Eddie is played by William Hurt, in his first silver screen role. He has a freshness about him that reminded me of Keanu Reeves, but with hints of skill and charisma the latter couldn’t even dream of. I’ve never been a great fan of Hurt, whose delivery seems somewhat bland to me, but he has an unmistakable presence that he would learn to develop to greater depths later in his career.
Here Hurt manages to imbue Eddie with enough enthusiasm for his work that he manages to excite us about his mind-blowing -but scary- experiments; we truly want to know what he will discover. He also convinces us that Eddie is an eccentric, without making him off-putting. If anything, he comes off more as an extremely focused explorer on a journey that few would dare go on; he is utterly fearless.
To balance him out, to humanize him (in as much as it possible for such a detached character), the story introduces a romantic element in the form of Emily Jessup, whom he meets early in the picture and later marries. As she is also a researcher, they have a meeting of minds, even though she finds him detached and far too intellectual. But she remains his strongest supporter and anchor throughout.
Blair Brown plays Emily to perfection: one can see the emotional underpinning of the character lying beneath her intelligence and pragmatism; one has no doubt that she is a scientist, but a human being first and foremost. She is also extremely beautiful without being a glamour puss, which makes her seem more realistic contextually-speaking. I would love to see Brown’s other film appearances.
Rounding up the cast are Bob Balaban as Arthur, Eddie’s closest friend and long-term lab partner. Balaban is always good, and he plays smart-yet-down-to-earth with ease, making him an excellent counterpoint to Eddie. The picture also brings in Mason, a more skeptical scientist who is asked to oversee some aspects of their experiments. Although he rails uncontrollably, he lends their results credibility.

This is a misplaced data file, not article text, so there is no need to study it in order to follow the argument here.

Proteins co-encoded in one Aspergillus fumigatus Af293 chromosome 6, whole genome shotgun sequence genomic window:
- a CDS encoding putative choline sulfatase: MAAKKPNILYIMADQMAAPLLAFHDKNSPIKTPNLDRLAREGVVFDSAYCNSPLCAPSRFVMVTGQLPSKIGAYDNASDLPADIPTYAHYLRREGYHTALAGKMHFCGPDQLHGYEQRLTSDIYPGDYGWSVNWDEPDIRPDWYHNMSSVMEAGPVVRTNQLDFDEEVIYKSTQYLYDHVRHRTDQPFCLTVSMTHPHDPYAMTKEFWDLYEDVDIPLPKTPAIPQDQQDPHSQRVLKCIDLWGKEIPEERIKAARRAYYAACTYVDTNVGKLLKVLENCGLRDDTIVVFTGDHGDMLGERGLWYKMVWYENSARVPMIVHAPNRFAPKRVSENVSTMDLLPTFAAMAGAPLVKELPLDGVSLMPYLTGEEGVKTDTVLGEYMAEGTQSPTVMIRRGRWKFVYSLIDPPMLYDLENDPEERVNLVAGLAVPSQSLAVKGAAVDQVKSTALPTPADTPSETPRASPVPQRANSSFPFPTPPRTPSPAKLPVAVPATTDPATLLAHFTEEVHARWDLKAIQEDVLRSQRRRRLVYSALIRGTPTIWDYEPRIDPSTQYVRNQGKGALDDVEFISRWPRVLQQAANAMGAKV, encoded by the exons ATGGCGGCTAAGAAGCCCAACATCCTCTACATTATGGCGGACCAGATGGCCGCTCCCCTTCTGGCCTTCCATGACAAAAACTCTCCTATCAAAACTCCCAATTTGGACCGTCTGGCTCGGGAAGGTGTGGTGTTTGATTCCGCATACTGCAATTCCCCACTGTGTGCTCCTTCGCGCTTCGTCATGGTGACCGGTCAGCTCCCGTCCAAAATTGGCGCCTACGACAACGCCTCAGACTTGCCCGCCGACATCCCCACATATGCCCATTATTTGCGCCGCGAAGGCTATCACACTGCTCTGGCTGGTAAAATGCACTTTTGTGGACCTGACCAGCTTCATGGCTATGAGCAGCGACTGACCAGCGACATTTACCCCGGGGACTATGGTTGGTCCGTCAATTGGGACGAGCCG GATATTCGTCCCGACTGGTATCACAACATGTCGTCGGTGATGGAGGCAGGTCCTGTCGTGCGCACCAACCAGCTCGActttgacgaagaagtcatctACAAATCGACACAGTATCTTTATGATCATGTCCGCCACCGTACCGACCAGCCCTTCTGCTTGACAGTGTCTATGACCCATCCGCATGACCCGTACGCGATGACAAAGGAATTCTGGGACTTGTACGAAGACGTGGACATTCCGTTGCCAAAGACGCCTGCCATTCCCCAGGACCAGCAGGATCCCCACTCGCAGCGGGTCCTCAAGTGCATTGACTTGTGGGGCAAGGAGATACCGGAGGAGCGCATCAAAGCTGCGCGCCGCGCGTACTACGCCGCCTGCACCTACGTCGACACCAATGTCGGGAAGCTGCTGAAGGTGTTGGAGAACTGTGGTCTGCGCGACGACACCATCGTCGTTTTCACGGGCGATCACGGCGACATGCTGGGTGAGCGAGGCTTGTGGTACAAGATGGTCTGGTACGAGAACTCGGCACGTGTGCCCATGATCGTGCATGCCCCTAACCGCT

By the third act, when things get completely out of hand, with everyone (including ourselves) questioning Eddie’s insane assertions, ‘Altered States’ loses some of the solid footing that it once had, leaving us wondering if Eddie is becoming schizophrenic or if he’s having flashbacks from all the mind-altering substances he’s been taking. Thankfully, Mason is there to clear things up for us.
The finale makes no sense whatsoever, sadly, taking us onto a metaphysical level that most (including myself) simply won’t be able to grasp. But, by that point in the picture, we are simply holding on, gripping our armrests until the end of the ride. And while it’s not nearly as satisfying on an intellectual level, it most certainly is on a visceral one, throwing violence, scares and effects at us.
In the end, ‘Altered States’ may not be remembered for anything but for having started a few careers, but it’s a motion picture that science fiction, fantasy and horror buffs should absolutely get their hands on. It’s not an easy watch, especially since it’s not very action-oriented, but it’s got enough to stimulate the senses and the imagination to warrant the viewing. Or two. Or three.
In fact, I know a lot of people who should see it, and to whom I will lend my DVD.
Date of viewing: May 4, 2015